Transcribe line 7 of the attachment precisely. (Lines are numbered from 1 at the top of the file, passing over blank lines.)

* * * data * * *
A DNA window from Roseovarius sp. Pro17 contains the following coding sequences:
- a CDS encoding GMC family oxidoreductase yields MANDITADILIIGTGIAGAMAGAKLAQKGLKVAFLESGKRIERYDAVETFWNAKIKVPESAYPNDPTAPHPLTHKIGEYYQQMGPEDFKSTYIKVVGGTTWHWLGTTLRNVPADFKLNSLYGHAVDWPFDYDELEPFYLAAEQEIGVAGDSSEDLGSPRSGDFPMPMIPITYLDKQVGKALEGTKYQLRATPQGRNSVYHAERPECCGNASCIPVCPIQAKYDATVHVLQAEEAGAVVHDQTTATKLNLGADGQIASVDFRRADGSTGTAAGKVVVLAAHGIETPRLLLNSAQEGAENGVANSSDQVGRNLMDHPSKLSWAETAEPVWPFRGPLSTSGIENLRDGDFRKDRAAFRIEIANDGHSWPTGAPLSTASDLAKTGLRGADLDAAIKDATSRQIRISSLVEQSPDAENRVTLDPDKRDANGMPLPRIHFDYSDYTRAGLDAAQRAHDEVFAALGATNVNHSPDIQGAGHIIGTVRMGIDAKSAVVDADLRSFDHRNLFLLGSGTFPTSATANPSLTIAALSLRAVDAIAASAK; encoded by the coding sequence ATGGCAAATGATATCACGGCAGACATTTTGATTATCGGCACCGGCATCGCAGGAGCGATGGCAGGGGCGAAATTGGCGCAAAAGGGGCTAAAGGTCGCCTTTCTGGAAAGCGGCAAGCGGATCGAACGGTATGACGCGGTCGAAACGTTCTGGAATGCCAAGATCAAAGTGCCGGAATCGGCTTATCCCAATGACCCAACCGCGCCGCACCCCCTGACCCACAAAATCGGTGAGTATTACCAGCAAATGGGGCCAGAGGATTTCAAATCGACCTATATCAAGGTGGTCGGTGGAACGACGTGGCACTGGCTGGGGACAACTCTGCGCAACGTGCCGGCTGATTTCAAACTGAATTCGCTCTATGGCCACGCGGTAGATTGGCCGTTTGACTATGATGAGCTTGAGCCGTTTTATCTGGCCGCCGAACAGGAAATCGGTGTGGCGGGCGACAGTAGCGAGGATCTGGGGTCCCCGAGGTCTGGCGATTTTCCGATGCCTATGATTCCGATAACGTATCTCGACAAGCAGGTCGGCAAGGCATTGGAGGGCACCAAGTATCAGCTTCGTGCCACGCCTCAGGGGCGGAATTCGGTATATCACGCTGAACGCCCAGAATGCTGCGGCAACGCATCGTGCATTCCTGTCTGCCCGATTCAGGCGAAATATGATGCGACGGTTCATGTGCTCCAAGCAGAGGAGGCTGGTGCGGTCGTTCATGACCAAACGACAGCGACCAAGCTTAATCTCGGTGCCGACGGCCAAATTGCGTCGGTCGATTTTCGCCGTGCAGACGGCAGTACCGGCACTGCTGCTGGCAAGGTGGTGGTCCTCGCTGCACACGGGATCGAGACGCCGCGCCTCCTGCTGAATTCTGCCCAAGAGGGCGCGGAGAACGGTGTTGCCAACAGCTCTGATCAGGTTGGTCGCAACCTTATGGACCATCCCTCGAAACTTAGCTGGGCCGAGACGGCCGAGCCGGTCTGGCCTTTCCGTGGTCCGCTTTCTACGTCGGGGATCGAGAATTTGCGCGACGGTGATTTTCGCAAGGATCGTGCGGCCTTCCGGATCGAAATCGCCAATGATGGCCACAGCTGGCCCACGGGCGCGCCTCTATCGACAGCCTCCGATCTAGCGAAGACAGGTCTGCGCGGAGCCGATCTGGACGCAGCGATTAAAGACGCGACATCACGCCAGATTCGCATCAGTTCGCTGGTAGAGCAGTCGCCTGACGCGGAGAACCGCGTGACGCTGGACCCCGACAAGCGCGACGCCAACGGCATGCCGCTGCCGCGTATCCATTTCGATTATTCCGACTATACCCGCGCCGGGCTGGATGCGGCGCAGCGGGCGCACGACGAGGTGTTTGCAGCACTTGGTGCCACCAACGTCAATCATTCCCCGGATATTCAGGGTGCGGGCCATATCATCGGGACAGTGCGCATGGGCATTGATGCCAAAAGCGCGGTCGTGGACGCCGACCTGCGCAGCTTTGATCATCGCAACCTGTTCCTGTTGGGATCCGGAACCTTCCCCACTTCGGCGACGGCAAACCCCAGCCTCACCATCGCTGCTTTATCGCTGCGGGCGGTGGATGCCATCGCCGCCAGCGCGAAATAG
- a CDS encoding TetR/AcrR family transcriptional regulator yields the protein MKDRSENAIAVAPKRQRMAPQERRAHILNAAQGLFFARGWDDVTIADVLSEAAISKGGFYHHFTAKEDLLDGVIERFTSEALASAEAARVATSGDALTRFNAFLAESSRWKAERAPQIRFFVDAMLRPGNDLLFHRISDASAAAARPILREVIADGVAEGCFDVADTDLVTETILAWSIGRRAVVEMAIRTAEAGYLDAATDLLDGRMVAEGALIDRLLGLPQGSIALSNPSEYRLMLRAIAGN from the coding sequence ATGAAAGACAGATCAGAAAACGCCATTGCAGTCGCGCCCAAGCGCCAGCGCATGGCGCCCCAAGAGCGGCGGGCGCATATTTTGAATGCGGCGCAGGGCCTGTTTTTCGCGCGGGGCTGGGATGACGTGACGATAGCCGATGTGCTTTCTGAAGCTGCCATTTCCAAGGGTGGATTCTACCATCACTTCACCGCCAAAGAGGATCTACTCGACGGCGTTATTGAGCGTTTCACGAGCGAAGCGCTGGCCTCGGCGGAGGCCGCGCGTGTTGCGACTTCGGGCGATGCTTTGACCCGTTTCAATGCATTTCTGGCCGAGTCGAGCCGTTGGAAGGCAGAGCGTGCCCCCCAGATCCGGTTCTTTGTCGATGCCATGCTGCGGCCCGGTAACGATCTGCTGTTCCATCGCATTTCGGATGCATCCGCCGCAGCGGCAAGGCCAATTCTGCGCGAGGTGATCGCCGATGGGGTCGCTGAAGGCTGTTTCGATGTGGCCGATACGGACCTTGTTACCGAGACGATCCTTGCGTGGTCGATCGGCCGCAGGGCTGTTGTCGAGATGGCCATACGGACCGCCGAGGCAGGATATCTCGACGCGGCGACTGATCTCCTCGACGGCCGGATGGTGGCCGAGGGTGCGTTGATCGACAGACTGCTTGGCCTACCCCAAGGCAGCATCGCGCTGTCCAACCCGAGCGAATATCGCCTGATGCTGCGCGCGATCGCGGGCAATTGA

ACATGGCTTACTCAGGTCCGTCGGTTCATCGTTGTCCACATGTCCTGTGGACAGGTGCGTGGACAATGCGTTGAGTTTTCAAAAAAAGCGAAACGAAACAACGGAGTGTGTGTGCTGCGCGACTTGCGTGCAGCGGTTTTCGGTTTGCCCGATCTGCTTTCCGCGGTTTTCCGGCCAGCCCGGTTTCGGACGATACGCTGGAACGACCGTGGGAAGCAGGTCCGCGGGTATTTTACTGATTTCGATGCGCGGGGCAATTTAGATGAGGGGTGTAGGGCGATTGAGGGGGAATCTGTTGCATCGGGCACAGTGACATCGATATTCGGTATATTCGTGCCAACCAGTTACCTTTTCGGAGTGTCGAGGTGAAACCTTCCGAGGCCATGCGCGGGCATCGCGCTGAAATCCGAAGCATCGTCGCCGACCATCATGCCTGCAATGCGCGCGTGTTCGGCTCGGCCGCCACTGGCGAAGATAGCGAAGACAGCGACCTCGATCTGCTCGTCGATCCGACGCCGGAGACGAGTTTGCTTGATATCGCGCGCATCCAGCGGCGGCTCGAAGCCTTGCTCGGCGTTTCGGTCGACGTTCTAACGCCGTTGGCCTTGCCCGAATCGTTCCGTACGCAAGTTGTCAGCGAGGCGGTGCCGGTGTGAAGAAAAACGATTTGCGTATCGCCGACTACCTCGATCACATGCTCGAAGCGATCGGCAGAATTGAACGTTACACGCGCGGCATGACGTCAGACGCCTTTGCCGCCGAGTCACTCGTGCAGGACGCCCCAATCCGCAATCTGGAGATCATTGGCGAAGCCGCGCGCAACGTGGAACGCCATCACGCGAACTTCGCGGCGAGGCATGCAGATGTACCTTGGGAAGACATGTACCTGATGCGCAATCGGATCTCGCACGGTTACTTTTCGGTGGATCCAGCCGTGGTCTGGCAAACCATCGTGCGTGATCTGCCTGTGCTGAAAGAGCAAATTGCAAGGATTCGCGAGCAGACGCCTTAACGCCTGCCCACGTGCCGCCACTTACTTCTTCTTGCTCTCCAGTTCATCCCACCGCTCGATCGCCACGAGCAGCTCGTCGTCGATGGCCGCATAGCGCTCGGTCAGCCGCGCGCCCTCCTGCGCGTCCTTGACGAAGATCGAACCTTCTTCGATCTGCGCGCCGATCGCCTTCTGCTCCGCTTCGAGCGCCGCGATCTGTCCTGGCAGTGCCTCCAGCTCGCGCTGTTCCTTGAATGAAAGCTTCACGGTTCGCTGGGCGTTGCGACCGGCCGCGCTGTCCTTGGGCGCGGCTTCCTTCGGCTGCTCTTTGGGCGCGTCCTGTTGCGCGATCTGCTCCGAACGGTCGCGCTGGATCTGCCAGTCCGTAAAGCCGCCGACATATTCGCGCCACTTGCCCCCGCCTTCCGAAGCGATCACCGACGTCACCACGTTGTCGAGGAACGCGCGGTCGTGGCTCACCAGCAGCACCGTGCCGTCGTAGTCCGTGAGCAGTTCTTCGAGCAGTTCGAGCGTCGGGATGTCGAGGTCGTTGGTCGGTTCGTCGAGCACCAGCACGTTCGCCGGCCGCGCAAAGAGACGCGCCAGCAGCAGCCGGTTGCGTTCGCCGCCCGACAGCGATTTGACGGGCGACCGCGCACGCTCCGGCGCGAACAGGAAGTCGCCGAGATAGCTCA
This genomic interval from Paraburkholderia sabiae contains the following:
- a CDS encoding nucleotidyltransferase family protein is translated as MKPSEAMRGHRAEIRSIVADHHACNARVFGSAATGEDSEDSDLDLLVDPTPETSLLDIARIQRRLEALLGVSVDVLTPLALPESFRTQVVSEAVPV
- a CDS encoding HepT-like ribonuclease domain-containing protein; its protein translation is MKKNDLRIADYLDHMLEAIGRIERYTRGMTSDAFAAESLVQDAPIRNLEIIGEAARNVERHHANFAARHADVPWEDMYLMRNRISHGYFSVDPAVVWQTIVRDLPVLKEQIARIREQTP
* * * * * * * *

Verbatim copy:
- a CDS encoding HepT-like ribonuclease domain-containing protein; its protein translation is MKKNDLRIADYLDHMLEAIGRIERYTRGMTSDAFAAESLVQDAPIRNLEIIGEAARNVERHHANFAARHADVPWEDMYLMRNRISHGYFSVDPAVVWQTIVRDLPVLKEQIARIREQTP